Being POPS: Lessons Learned

In my last post, "Airstream Funding: Creative Idea #1", I appropriately gave credit to one Abraham Simpson for the tontine idea. Well it turns out that Abe Simpson is a "Pops" himself--to grandkids: Bart, Lisa, and Maggie.

Abe participated in a tontine with Homer's boss, Mr. Burns. You can check it out: The Simpsons, Season 7, Episode 22. "Raging Abe Simpson and His Grumbling Grandson in 'The Curse of the Flying Hellfish'"

I came across the Abe/tontine story while doing some research on famous (or maybe infamous) grandfathers. Let's hope this is not an example of art imitating life, or worse yet: life imitating TV, but Abe does offer some fascinating insights into the world of grandfatherhood. 

 Abe Simpson

Abe Simpson

Here are a few lessons I've learned about being Pops. I've used some of Abe Simpsons lines from the show to help make my points:

Lesson #1: Grandfathers get to add colorful details to make themselves seem more heroic, prolific and vital.

"Dang right. Fact is, I invented kissing. It was during World War I and they were looking for a new way to spread germs..." --Abe Simpson.

Lesson #2: Grandfathers get to be an expert on stuff like healthcare because they lived back when we knew how to do our own healthcare.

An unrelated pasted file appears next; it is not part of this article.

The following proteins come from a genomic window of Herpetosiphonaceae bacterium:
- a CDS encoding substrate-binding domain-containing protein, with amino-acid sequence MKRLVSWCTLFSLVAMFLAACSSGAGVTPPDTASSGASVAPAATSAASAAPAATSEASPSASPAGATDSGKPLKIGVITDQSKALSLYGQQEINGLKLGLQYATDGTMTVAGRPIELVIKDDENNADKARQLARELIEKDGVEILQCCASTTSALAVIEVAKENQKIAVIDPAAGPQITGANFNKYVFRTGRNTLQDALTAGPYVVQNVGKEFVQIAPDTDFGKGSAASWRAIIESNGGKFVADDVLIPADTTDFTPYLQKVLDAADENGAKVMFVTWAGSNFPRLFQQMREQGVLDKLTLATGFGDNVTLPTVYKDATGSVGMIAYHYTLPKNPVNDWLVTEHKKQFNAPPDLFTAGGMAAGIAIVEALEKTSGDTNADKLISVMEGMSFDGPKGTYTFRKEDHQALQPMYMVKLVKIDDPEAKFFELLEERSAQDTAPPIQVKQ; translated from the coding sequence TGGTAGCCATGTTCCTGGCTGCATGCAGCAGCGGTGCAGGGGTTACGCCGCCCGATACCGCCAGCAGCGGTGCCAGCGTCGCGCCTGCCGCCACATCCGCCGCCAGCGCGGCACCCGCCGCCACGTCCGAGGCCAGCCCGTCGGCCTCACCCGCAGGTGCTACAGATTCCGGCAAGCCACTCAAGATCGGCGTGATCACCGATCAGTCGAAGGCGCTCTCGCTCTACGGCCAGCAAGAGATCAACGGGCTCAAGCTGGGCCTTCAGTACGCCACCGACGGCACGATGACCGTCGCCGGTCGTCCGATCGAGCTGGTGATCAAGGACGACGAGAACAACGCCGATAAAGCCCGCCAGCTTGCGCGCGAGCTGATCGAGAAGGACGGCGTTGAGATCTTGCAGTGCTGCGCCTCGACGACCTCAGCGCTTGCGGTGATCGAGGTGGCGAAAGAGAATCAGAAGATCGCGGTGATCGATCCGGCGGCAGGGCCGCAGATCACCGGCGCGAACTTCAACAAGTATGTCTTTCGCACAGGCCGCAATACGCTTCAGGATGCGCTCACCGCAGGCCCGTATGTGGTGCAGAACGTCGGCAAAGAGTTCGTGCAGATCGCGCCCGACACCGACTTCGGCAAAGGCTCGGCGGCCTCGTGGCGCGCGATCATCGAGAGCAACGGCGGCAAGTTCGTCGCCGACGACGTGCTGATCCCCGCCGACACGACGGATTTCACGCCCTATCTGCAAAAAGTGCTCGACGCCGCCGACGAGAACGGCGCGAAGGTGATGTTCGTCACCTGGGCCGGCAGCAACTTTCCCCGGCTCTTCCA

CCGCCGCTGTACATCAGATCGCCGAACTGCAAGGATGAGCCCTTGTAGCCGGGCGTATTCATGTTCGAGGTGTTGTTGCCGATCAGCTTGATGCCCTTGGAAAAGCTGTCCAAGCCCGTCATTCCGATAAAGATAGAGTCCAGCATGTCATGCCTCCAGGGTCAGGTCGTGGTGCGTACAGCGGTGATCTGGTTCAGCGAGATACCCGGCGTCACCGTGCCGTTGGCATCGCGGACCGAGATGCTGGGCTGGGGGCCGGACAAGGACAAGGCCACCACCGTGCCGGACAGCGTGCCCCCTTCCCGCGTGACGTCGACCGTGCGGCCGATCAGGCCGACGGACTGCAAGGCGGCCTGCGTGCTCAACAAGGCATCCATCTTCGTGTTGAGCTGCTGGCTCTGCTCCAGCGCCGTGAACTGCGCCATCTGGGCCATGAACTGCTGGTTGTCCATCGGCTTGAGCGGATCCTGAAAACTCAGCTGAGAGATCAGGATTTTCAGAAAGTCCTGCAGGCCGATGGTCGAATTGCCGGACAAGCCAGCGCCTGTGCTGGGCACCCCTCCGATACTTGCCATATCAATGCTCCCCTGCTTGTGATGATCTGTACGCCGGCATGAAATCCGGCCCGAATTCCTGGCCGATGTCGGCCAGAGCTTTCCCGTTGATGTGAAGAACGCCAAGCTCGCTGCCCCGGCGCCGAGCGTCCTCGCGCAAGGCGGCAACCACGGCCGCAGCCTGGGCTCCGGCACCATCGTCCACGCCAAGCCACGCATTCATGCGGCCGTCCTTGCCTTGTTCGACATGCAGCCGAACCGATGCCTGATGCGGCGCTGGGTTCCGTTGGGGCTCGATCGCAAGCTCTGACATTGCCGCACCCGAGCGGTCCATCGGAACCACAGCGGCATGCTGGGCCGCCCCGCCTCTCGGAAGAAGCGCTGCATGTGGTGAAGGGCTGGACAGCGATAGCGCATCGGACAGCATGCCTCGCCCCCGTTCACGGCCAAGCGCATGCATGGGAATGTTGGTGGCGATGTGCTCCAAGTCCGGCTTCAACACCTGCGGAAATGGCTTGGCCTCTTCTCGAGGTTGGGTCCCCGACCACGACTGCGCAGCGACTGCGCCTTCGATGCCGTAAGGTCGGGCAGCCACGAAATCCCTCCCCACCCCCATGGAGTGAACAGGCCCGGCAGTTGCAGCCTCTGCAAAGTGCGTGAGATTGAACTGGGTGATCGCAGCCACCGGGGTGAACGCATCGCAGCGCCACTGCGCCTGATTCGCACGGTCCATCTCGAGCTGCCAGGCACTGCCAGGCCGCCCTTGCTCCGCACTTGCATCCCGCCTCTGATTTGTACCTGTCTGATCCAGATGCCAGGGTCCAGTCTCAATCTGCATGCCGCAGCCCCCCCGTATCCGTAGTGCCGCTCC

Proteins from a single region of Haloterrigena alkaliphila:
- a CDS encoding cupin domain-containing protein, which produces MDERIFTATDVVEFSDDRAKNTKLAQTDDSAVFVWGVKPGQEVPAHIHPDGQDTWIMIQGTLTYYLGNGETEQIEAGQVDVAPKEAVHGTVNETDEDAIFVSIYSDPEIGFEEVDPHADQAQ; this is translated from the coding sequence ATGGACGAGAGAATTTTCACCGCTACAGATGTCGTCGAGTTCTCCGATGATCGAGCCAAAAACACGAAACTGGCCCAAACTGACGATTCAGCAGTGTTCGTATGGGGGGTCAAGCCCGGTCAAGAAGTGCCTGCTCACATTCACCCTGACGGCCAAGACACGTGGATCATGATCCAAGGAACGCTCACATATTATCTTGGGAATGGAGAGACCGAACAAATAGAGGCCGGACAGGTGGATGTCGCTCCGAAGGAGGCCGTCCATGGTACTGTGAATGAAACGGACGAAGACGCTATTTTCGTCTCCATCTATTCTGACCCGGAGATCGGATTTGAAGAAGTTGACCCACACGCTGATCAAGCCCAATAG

Grampa (to Bart): "Good news boy, I found a pharmacy that carries leeches. Well, it wasn't exactly a pharmacy, more of a bait shop."

Bart: "Look Grampa, I'm fine. I really don't need anymore home remedies."

Grampa: "Oral thermometer my eye! Think warm thoughts boy cause this is mighty cold."

Lesson #3: Grandfathers get to tell fascinating, imaginative "stories". By the way, my grand girls love to hear me tell wonderfully creative stories.

"We can't bust heads like we used to, but we have our ways. One trick is to tell them stories that don't go anywhere. Like the time I took the fairy to Shelbyville. I needed a new heel for my shoe so I decided to go to Morganville, which is what they called Shelbyville in those days. So I tied an onion to my belt, which was the style at the time. Now to take the ferry cost a nickel, and in those days, nickels had pictures of bumblebees on them. Give me five bees for a quarter you'd say. Now where were we, oh yeah. The important thing was that I had an onion on my belt, which was the style at the time. They didn't have white onions because of the war. The only thing you could get was those big yellow ones..." --Abe Simpson

Lesson #4: Grandfathers get to embellish for effect.

Grampa: "I got separated from my platoon after we parachuted into Duseldorf so I rode out the rest of the war posing as a German cabaret singer.[singing] Won't you come home Frantbrelda, won't you come home."

Bart: "Is that story true Grampa?"

Grampa: "Most of it. I did wear a dress for a period in the 40s. Oh, they had designers then."

Lesson #5: Grandfathers get to trust their heroes whether they are heroic or not; real or not.

Grampa: "I say we call Matlock. He'll find the culprit. It's probably that evil Gavin MacLeod or George 'Goober' Lindsay."

Bart: "Grampa, Matlock's not real."

Grampa: "Neither are my teeth, but I can still eat corn on the cob if someone cuts it off and mushes it into a fine paste. Now that's good eatin!"

Thanks for the wisdom Abe, and for the fund-raising idea.